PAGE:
I went to the open day at the European Court of Justice and during a question and answer session I am near certain I heard the President of the Court state that in fact, Ireland had named both Irish and English as official languages for the purposes of the European Union. Malta, too, had nominated both Maltese and English.
Why does this matter? Well, the country most associated with English, when we skip the US, is the United Kingdom and they clearly nominated English. However, they decided last year they were taking the path less travelled, as it were. This led to a lot of discussion – to put it mildly – hysteria might be a better description – about how English would no longer be an official language in the European Union after Brexit.
The problem is, this idea of nominating languages by country is not something I have really found in the official documentation. Clearly I am not a European lawyer, and I don’t work at the European Court of Justice. But.
If you read Alexander Drechsel’s piece on the subject, he will tell you that language and linguistic arrangements are covered by Resolution number 1 in 1958 Article 1 of which states that the
The official languages and the working languages of the institutions of the Community shall be Dutch, French, German and Italian.
Slight lack of English there but bear with me.
Ireland, the UK, Norway and Denmark negotiated membership of the European Economic Communities in 1972. The Treaty agreed between the four countries seeking membership and the EEC as it was at the time was subject to ratification (which Norway did not complete, hence it is not a member) was drafted in the then 4 official languages of the EEC, as listed above. It has some provisions relating to linguistic arrangements. The Treaty itself was drawn up in 8 languages.
This Treaty, drawn up in a single original in the
Danish, Dutch, English, French, German, Irish, Italian
and Norwegian languages, all eight texts being
equally authentic, will be deposited in the archives of
the Government of the Italian Republic, which will
transmit a certified copy to each of the Governments
of the other signatory States.
The corresponding Council Decision was also drawn up in the same languages. The point to note here is that Irish is listed.
The texts of the acts of the institutions of the Communities
adopted before accession and drawn up by
the Council or the Commission in the Danish, English
and Norwegian languages shall, from the date of
accession, be authentic under the same conditions as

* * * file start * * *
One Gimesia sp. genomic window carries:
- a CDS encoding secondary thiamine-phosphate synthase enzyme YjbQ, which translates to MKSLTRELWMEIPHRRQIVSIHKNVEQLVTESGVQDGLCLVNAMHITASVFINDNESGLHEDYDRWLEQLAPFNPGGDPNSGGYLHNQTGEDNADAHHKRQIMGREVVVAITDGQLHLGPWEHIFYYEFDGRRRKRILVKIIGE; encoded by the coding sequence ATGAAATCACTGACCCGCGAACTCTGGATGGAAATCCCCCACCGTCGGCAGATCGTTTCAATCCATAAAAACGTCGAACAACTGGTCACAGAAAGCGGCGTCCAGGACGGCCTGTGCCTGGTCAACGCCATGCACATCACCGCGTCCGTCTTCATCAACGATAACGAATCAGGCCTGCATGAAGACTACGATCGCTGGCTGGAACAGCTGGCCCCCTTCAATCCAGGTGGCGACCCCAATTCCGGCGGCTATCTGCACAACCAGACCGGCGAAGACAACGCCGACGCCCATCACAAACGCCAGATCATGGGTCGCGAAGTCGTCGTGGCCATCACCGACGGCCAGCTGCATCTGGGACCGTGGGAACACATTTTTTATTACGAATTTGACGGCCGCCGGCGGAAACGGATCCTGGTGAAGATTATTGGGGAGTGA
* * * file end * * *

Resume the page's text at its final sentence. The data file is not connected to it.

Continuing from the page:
the texts drawn up in the four original ‘languages.
They shall be published in the Official Journal of the
European Communities if the texts in the original
languages were so published.
The key point to note here is that Irish is not listed.
The texts of the Treaty establishing the European
Economic Community and the Treaty establishing the European Atomic Energy Community, and the
Treaties amending or supplementing them, drawn up
in the Danish, English, Irish and Norwegian languages,
shall be annexed to this Act. These texts shall
be authentic und6r the same conditions as the original
texts of the Treaties referred to above.
Without wanting to be too predictable but the key point to note here is that Irish is listed.
1 . Council Regulation No 1 of 15 April 1958
OJ No 17/385, 6 October 1958
Article 1 is replaced by the following:
” The official languages and the working
languages of the institutions of the Community
shall be Danish, German, English, French, Italian,
Dutch and Norwegian.”
This is a modification to the Council Regulation I mentioned at the start. Note that Irish is not included here.
The texts of the Treaty establishing the European Economic Community and of the Treaty establishing the European Atomic Energy Community, together with the Treaties amending or supplementing them, in the Danish, English, Irish and Norwegian
(FINAL ACT Documents included – D)
However, the Final Act of the treaty which lists the documents which should be in annex, specifies that the texts of the Treaties, and any treaties amending or supplementing them, should be in Irish (plus the other three languages assuming Norway had chosen to ratify in the end).
Irish is missing from two places – the modification to Article 1, Regulation 1/58. It is also missing from Article 155 which relates to acts drawn up by the institutions. In 1972, at least, it seems clear that English was acceptable to Ireland as an official and working language. The status of Irish is commonly described as “Treaty language”. The primary legislation needed to be translated into Irish but it was not a working or official language otherwise. I made a cursory look at the Irish National Archive’s website to see if perhaps there was any way of finding any internal Irish Government discussions on the matter but a quick review brought nothing and of course there is the added issue that documents from 1972 may not have been digitised either. Obviously the status of the Irish language changed in 2007 when it became a full official and working language with the derogations allowing gradual implementation.
What does this mean for English? Well strictly speaking, as I understand it, any changes to Article 1 of Regulation 1/58 needs to be agreed by the Council unanimously. I am not sure Malta and Ireland would agree with removing English. For now, at least, there were 24 official and working languages, and de facto, the institutions still have 3 procedural languages (English, French and German). In the meantime, the legal underpinning of this concept of notifying official languages to the EU still eludes me.